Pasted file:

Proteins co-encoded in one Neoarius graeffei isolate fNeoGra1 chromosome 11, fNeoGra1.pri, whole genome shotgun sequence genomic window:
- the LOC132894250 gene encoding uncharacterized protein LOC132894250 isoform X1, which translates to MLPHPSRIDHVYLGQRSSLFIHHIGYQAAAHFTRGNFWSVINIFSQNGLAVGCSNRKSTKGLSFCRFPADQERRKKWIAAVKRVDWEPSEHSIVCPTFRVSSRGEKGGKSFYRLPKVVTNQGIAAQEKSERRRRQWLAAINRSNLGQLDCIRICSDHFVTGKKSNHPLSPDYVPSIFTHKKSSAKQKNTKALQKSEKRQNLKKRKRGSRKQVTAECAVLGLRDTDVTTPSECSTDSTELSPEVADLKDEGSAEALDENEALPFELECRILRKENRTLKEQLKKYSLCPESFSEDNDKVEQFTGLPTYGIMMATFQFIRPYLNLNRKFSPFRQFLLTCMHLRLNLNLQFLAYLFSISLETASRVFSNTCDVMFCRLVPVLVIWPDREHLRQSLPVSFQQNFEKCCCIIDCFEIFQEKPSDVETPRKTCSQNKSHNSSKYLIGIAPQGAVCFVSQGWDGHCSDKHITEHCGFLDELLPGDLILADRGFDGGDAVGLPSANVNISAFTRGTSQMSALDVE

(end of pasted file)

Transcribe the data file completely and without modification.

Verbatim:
Proteins co-encoded in one Neoarius graeffei isolate fNeoGra1 chromosome 11, fNeoGra1.pri, whole genome shotgun sequence genomic window:
- the LOC132894250 gene encoding uncharacterized protein LOC132894250 isoform X1, which translates to MLPHPSRIDHVYLGQRSSLFIHHIGYQAAAHFTRGNFWSVINIFSQNGLAVGCSNRKSTKGLSFCRFPADQERRKKWIAAVKRVDWEPSEHSIVCPTFRVSSRGEKGGKSFYRLPKVVTNQGIAAQEKSERRRRQWLAAINRSNLGQLDCIRICSDHFVTGKKSNHPLSPDYVPSIFTHKKSSAKQKNTKALQKSEKRQNLKKRKRGSRKQVTAECAVLGLRDTDVTTPSECSTDSTELSPEVADLKDEGSAEALDENEALPFELECRILRKENRTLKEQLKKYSLCPESFSEDNDKVEQFTGLPTYGIMMATFQFIRPYLNLNRKFSPFRQFLLTCMHLRLNLNLQFLAYLFSISLETASRVFSNTCDVMFCRLVPVLVIWPDREHLRQSLPVSFQQNFEKCCCIIDCFEIFQEKPSDVETPRKTCSQNKSHNSSKYLIGIAPQGAVCFVSQGWDGHCSDKHITEHCGFLDELLPGDLILADRGFDGGDAVGLPSANVNISAFTRGTSQMSALDVE